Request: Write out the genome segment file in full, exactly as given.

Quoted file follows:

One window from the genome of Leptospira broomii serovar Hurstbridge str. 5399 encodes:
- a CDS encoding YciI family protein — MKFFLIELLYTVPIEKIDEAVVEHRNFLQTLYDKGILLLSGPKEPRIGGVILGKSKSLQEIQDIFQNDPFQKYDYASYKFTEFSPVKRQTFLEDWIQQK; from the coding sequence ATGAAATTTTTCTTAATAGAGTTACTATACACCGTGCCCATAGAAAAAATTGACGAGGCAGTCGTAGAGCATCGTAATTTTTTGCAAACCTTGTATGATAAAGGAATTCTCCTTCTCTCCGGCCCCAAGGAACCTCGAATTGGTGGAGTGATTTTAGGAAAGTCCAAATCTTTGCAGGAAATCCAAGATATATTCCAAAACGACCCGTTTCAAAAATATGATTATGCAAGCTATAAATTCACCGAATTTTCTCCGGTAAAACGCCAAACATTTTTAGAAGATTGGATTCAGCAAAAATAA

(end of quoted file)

One window from the genome of Leptospira broomii serovar Hurstbridge str. 5399 encodes:
- a CDS encoding YciI family protein — MKFFLIELLYTVPIEKIDEAVVEHRNFLQTLYDKGILLLSGPKEPRIGGVILGKSKSLQEIQDIFQNDPFQKYDYASYKFTEFSPVKRQTFLEDWIQQK; from the coding sequence ATGAAATTTTTCTTAATAGAGTTACTATACACCGTGCCCATAGAAAAAATTGACGAGGCAGTCGTAGAGCATCGTAATTTTTTGCAAACCTTGTATGATAAAGGAATTCTCCTTCTCTCCGGCCCCAAGGAACCTCGAATTGGTGGAGTGATTTTAGGAAAGTCCAAATCTTTGCAGGAAATCCAAGATATATTCCAAAACGACCCGTTTCAAAAATATGATTATGCAAGCTATAAATTCACCGAATTTTCTCCGGTAAAACGCCAAACATTTTTAGAAGATTGGATTCAGCAAAAATAA